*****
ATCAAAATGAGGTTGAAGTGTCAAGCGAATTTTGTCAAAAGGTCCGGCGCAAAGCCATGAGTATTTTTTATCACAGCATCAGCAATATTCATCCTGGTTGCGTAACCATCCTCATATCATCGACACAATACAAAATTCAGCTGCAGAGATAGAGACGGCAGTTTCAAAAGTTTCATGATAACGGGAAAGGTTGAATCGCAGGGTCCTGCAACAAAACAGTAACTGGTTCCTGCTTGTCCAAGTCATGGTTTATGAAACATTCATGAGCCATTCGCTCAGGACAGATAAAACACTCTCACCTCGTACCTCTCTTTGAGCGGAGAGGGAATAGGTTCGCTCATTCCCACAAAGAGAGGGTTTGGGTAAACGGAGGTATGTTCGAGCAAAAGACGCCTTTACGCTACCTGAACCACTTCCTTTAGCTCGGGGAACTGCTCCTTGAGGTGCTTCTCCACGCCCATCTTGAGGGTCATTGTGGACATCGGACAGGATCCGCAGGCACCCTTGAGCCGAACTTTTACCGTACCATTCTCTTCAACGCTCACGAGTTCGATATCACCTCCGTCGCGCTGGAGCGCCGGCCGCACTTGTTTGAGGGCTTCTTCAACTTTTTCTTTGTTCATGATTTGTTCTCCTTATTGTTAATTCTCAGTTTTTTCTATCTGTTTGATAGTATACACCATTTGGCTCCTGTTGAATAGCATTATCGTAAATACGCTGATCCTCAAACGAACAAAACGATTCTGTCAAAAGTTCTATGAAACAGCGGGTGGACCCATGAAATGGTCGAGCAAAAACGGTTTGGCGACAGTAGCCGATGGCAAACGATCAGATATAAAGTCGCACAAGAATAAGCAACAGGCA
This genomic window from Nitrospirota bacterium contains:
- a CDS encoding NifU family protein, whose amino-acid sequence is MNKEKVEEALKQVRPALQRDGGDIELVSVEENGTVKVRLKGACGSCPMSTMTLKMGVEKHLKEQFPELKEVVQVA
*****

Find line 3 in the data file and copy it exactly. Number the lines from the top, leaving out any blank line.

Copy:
- a CDS encoding NifU family protein, whose amino-acid sequence is MNKEKVEEALKQVRPALQRDGGDIELVSVEENGTVKVRLKGACGSCPMSTMTLKMGVEKHLKEQFPELKEVVQVA